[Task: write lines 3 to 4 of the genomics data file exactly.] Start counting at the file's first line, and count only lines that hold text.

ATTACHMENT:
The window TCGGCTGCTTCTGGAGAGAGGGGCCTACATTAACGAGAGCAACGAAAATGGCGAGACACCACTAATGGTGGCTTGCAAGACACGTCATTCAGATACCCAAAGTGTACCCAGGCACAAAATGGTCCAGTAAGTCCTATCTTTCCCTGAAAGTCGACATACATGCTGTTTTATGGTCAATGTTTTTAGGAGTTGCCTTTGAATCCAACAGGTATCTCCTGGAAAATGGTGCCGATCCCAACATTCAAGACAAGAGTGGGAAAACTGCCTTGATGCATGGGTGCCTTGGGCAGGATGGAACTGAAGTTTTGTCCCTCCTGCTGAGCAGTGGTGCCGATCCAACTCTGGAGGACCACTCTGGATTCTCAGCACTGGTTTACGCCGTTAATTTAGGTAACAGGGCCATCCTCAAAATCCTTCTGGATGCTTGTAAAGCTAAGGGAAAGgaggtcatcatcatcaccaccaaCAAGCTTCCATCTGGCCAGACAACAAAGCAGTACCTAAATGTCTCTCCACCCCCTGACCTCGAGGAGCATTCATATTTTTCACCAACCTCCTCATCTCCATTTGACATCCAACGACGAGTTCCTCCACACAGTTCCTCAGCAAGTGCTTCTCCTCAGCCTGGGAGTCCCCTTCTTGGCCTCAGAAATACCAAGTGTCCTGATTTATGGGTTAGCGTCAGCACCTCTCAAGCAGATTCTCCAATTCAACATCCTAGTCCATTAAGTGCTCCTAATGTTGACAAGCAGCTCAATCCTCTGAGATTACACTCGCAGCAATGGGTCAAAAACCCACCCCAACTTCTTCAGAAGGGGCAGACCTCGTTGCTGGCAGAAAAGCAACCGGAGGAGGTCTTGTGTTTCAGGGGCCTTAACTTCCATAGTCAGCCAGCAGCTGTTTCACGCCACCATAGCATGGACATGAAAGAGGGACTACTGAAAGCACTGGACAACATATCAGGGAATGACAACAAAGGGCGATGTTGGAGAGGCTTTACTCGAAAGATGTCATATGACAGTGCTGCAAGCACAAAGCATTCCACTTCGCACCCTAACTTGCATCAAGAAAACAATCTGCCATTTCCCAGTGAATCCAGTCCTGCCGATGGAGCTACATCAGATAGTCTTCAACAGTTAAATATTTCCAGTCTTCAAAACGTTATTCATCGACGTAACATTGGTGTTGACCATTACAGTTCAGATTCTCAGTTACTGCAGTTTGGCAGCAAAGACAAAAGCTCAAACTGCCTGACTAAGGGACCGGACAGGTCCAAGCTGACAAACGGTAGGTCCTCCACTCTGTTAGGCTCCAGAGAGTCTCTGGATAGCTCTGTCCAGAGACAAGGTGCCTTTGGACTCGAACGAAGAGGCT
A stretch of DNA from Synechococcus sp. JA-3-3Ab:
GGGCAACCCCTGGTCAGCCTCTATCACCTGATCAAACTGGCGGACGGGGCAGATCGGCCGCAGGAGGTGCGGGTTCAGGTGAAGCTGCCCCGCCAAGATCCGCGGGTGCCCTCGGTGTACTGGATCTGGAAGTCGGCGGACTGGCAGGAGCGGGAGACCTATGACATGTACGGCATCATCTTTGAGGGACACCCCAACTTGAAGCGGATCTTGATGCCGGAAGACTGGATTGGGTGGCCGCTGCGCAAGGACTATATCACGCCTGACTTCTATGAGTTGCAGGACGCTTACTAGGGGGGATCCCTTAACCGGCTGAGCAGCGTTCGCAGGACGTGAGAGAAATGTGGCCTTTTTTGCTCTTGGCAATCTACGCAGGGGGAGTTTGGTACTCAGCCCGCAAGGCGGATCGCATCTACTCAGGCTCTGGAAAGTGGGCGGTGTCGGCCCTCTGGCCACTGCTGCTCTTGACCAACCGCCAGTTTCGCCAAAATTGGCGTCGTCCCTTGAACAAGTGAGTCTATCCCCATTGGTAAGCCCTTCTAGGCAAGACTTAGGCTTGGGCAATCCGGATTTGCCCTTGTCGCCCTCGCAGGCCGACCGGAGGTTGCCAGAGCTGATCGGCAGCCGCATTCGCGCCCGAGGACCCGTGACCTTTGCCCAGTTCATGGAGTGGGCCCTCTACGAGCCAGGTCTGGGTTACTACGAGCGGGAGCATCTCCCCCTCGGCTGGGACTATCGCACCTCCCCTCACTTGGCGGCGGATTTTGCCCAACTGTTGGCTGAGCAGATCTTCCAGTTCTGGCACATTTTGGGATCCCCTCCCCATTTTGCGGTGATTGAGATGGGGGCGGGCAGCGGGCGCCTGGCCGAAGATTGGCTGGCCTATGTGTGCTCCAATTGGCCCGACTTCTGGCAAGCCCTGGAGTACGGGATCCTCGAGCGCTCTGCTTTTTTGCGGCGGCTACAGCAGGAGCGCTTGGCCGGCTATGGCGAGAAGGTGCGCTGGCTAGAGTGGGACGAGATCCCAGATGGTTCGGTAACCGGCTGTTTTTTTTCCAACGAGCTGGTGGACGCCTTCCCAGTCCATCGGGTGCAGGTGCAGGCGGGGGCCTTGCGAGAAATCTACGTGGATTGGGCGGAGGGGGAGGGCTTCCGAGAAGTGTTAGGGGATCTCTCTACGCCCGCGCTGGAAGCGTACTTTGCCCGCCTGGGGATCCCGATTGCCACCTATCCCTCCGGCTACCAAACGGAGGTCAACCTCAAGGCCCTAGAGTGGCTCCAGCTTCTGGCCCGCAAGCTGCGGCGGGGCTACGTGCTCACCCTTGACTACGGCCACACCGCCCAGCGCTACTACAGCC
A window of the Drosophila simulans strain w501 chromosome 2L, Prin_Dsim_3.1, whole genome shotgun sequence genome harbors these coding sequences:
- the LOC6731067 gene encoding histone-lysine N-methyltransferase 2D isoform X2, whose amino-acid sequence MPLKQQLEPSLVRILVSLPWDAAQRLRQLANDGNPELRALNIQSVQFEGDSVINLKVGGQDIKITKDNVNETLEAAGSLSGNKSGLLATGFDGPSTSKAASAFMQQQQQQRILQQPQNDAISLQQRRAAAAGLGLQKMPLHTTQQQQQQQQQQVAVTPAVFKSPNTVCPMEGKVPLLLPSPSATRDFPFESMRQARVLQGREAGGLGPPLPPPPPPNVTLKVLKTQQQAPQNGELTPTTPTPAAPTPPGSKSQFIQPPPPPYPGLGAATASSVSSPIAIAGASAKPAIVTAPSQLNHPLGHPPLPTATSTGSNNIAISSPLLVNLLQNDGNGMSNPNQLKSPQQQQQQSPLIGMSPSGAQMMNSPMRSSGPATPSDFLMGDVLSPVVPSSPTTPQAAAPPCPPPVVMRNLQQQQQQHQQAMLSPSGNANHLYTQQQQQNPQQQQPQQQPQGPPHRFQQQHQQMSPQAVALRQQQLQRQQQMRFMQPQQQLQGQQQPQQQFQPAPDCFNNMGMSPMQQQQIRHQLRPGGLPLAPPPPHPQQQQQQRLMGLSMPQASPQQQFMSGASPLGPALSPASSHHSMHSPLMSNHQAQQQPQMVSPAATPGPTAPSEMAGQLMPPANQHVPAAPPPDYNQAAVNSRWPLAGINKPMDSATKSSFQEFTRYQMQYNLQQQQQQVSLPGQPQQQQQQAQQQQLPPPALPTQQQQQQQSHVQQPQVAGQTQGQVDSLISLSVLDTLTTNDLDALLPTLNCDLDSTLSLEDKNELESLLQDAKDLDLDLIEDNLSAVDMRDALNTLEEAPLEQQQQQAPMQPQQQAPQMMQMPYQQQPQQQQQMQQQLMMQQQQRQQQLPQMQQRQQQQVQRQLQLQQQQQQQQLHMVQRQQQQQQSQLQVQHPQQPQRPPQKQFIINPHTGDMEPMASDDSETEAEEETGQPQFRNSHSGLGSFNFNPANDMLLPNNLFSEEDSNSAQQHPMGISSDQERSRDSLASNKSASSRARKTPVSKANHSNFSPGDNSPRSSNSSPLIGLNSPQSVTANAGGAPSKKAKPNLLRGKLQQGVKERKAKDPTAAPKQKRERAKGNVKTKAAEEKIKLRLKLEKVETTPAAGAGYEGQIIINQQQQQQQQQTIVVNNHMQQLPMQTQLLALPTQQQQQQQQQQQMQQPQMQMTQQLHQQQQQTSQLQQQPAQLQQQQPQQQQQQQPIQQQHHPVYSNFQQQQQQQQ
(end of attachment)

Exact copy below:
GGGCAACCCCTGGTCAGCCTCTATCACCTGATCAAACTGGCGGACGGGGCAGATCGGCCGCAGGAGGTGCGGGTTCAGGTGAAGCTGCCCCGCCAAGATCCGCGGGTGCCCTCGGTGTACTGGATCTGGAAGTCGGCGGACTGGCAGGAGCGGGAGACCTATGACATGTACGGCATCATCTTTGAGGGACACCCCAACTTGAAGCGGATCTTGATGCCGGAAGACTGGATTGGGTGGCCGCTGCGCAAGGACTATATCACGCCTGACTTCTATGAGTTGCAGGACGCTTACTAGGGGGGATCCCTTAACCGGCTGAGCAGCGTTCGCAGGACGTGAGAGAAATGTGGCCTTTTTTGCTCTTGGCAATCTACGCAGGGGGAGTTTGGTACTCAGCCCGCAAGGCGGATCGCATCTACTCAGGCTCTGGAAAGTGGGCGGTGTCGGCCCTCTGGCCACTGCTGCTCTTGACCAACCGCCAGTTTCGCCAAAATTGGCGTCGTCCCTTGAACAAGTGAGTCTATCCCCATTGGTAAGCCCTTCTAGGCAAGACTTAGGCTTGGGCAATCCGGATTTGCCCTTGTCGCCCTCGCAGGCCGACCGGAGGTTGCCAGAGCTGATCGGCAGCCGCATTCGCGCCCGAGGACCCGTGACCTTTGCCCAGTTCATGGAGTGGGCCCTCTACGAGCCAGGTCTGGGTTACTACGAGCGGGAGCATCTCCCCCTCGGCTGGGACTATCGCACCTCCCCTCACTTGGCGGCGGATTTTGCCCAACTGTTGGCTGAGCAGATCTTCCAGTTCTGGCACATTTTGGGATCCCCTCCCCATTTTGCGGTGATTGAGATGGGGGCGGGCAGCGGGCGCCTGGCCGAAGATTGGCTGGCCTATGTGTGCTCCAATTGGCCCGACTTCTGGCAAGCCCTGGAGTACGGGATCCTCGAGCGCTCTGCTTTTTTGCGGCGGCTACAGCAGGAGCGCTTGGCCGGCTATGGCGAGAAGGTGCGCTGGCTAGAGTGGGACGAGATCCCAGATGGTTCGGTAACCGGCTGTTTTTTTTCCAACGAGCTGGTGGACGCCTTCCCAGTCCATCGGGTGCAGGTGCAGGCGGGGGCCTTGCGAGAAATCTACGTGGATTGGGCGGAGGGGGAGGGCTTCCGAGAAGTGTTAGGGGATCTCTCTACGCCCGCGCTGGAAGCGTACTTTGCCCGCCTGGGGATCCCGATTGCCACCTATCCCTCCGGCTACCAAACGGAGGTCAACCTCAAGGCCCTAGAGTGGCTCCAGCTTCTGGCCCGCAAGCTGCGGCGGGGCTACGTGCTCACCCTTGACTACGGCCACACCGCCCAGCGCTACTACAGCC
A window of the Drosophila simulans strain w501 chromosome 2L, Prin_Dsim_3.1, whole genome shotgun sequence genome harbors these coding sequences: